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Monday, November 15, 2021

How to Start a Freight Brokerage

In a world with more demand for logistics and freight than ever, freight brokerages serve a key role. These businesses work with both shippers and carriers to get freight to their destination, and they wear many different hats along the way. Starting a freight brokerage is a way to provide a service that’s in high demand while enjoying a fast-paced job and potentially enjoying lucrative returns. Any aspiring freight broker needs to know the facts about how to get a freight broker’s license and a freight broker bond so that they’re prepared to navigate these processes when the time comes. This article will discuss the most important basics for anyone thinking about starting a freight brokerage.

What Is a Freight Brokerage?

Freight Brokerage
Source: wavebreakmedia/Shutterstock.com

Start by understanding exactly what a freight brokerage does. A freight broker’s fundamental responsibility is finding cargo carriers to transport a shipper’s goods. The broker arranges the connection between the shipper and the carrier and keeps the difference (or “spread”) between what the shipper is willing to pay and how much the carrier is willing to ship for. 

A freight brokerage doesn’t own the assets like trucks and vans that it uses to move cargo. Instead, brokerages use tools like load boards and freight broker software, as well as their personal networks of logistics connections, to match shippers with carriers and arrange transportation contracts.

Freight brokers also act as problem solvers and expeditors in the shipping process. Expert freight brokers use their knowledge of transportation systems, their organizational and analytical skills, and their wide network of connections within the industry to deliver their clients a shipping process that’s as hassle-free as possible.

Should I Start a Freight Brokerage?

Operating a freight brokerage is an extremely fast-paced and demanding career. Before you commit to starting a freight brokerage, ask yourself if you’re ready for long days, intense competition, complex paperwork, and a learning curve that can, at times, be steep.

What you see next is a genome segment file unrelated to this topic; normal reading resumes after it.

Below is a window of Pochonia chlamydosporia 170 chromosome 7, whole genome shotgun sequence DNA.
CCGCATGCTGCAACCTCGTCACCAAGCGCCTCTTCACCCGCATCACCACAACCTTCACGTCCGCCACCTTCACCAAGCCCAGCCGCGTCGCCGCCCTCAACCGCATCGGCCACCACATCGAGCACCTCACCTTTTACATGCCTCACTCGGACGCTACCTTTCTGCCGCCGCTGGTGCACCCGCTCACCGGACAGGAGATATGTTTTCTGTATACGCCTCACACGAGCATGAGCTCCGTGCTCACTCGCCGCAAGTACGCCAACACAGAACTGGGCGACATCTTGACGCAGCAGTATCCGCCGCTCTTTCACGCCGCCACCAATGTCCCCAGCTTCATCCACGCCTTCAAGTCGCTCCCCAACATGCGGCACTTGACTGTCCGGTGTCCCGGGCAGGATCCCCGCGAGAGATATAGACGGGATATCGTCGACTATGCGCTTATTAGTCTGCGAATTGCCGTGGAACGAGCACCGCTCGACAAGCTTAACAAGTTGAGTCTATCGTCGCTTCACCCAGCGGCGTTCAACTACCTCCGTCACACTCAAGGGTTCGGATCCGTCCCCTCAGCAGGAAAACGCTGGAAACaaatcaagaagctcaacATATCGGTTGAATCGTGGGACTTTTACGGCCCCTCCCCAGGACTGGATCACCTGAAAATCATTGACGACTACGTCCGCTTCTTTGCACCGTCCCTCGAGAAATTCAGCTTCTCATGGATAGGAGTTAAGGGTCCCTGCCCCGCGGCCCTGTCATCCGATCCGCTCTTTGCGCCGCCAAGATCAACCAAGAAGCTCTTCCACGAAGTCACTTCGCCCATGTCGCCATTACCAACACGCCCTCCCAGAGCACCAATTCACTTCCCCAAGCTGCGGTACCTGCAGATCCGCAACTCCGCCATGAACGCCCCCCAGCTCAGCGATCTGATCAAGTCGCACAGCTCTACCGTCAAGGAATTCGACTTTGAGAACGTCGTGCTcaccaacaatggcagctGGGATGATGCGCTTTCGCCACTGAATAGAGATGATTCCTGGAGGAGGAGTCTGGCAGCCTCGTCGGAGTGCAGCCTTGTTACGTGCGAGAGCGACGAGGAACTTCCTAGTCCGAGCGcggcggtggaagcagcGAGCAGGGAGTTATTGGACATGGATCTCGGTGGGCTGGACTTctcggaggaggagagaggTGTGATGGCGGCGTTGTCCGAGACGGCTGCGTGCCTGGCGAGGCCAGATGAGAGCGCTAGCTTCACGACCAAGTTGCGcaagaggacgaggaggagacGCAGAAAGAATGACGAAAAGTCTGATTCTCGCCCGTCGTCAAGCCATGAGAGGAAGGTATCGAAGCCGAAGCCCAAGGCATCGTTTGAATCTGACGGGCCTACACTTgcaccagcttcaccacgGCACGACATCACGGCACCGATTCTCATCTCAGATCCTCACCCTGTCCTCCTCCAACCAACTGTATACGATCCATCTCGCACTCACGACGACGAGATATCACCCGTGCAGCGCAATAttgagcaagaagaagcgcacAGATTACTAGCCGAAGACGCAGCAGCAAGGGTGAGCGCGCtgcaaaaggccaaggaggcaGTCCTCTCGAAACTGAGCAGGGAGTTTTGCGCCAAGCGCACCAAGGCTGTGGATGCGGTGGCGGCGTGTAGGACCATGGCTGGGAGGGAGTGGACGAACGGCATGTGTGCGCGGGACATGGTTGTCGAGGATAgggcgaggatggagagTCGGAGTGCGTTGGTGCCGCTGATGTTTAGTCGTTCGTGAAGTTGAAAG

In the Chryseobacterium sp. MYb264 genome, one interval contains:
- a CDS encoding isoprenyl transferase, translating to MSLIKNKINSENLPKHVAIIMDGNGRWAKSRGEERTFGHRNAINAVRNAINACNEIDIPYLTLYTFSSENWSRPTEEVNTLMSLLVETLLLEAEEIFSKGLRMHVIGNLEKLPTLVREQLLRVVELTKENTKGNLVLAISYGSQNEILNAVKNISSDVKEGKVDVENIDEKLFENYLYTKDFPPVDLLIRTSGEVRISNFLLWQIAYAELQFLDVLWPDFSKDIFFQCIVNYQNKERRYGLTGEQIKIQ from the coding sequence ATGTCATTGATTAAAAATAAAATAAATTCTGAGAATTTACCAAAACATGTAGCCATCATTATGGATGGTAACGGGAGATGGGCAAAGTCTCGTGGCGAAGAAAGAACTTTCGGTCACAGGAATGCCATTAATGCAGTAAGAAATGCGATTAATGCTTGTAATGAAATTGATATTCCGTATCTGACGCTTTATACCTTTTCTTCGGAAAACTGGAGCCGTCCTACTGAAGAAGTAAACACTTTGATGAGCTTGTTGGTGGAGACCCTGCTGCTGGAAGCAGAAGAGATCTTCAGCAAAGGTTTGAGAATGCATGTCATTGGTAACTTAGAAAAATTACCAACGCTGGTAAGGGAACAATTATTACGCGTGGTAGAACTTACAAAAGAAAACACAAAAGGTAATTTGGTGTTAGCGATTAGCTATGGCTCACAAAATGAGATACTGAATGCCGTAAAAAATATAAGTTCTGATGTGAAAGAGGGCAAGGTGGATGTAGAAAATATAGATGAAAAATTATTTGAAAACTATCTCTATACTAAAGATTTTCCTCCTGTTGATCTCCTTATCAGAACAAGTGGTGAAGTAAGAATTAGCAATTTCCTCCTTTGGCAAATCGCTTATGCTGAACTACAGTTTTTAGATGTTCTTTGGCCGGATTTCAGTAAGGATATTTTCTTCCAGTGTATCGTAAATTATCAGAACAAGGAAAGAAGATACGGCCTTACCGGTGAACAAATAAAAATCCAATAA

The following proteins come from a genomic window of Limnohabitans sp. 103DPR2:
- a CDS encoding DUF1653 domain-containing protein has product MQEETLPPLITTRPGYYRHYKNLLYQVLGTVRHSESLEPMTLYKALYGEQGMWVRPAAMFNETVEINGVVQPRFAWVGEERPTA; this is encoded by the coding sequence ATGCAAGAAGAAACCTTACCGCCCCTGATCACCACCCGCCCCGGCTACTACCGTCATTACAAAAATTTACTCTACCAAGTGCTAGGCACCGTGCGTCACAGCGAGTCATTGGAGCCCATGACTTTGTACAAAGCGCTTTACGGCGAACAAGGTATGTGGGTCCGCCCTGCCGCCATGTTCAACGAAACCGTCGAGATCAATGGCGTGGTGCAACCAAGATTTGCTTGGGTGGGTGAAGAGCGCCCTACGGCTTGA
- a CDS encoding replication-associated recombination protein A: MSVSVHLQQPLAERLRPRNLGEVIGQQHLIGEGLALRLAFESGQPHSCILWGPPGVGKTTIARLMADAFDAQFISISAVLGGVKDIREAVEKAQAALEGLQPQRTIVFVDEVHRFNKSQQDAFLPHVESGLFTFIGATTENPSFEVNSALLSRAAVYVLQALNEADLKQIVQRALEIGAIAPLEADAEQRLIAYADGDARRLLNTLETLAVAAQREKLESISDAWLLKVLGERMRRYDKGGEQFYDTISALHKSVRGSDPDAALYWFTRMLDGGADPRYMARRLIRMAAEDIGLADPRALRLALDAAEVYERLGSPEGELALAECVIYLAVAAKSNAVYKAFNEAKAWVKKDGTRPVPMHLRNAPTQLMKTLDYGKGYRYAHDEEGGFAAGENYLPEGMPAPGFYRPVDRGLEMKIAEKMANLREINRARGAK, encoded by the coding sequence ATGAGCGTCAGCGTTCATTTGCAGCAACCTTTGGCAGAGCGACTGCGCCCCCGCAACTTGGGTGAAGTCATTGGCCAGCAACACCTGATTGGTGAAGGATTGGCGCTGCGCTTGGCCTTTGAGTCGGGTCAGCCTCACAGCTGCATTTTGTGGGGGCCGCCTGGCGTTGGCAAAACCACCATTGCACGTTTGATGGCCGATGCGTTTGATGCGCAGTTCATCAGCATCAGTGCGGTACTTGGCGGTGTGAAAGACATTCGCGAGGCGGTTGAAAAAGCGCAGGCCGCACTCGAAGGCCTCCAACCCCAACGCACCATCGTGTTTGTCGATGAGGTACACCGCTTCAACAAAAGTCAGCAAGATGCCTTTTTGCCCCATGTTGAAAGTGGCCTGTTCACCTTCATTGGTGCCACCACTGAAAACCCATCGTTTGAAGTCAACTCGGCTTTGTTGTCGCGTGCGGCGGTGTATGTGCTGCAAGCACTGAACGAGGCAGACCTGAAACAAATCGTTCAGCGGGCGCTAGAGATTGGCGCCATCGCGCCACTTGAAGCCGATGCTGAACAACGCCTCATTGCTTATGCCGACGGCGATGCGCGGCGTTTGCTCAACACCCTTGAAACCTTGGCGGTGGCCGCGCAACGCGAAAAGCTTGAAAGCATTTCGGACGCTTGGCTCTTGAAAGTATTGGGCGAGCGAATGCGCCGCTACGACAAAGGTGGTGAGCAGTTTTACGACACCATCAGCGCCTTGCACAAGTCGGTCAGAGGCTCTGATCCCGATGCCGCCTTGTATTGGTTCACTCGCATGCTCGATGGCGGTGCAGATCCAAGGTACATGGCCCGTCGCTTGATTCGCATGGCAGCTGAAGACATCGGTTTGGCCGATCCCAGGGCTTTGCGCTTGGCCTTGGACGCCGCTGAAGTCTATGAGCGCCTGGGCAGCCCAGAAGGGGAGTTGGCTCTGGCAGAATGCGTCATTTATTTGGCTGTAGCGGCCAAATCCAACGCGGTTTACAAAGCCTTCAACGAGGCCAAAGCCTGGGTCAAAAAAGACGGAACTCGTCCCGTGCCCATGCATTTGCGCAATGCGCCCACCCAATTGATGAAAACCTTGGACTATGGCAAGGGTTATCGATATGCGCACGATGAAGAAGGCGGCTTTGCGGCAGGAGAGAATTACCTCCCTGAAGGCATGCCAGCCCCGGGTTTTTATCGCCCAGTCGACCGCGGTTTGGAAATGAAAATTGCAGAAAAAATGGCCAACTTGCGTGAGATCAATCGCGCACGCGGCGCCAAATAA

Many freight brokers choose to start as freight agents at another brokerage before opening their own. A freight agent has many of the same responsibilities as a freight broker, such as arranging truck transportation for clients, but they operate under another freight broker’s authority. Starting a freight agent can help you get experience navigating the ins and outs of the freight brokerage industry. If you have experience as a freight agent, or you went to a freight broker school, you might be ready to start your own brokerage. For those who are ready to take the plunge by themselves, the next sections will tell you how to do it step by step.

How to Start a Freight Brokerage

Source: tsyhun/Shutterstock.com

Note: This guide focuses on the steps specific to starting a freight brokerage and doesn’t include some important steps applicable to all businesses, such as getting an EIN or a local business license.

  • Create a business plan for your brokerage. 

Begin creating your freight brokerage’s business plan with market research into the business sectors and freight lanes in which your brokerage will operate. Learn about the major players in your area, including shippers and carriers you’ll work with and other brokers you’ll compete with.

Your business plan should also include basic considerations about the legal and financial structure of your business. For example, you’ll need to decide whether you want to operate as a sole proprietorship, LLC, or corporation. If you plan to employ freight agents or other employees, you’ll also need to create an organizational structure and familiarize yourself with federal and state employment laws.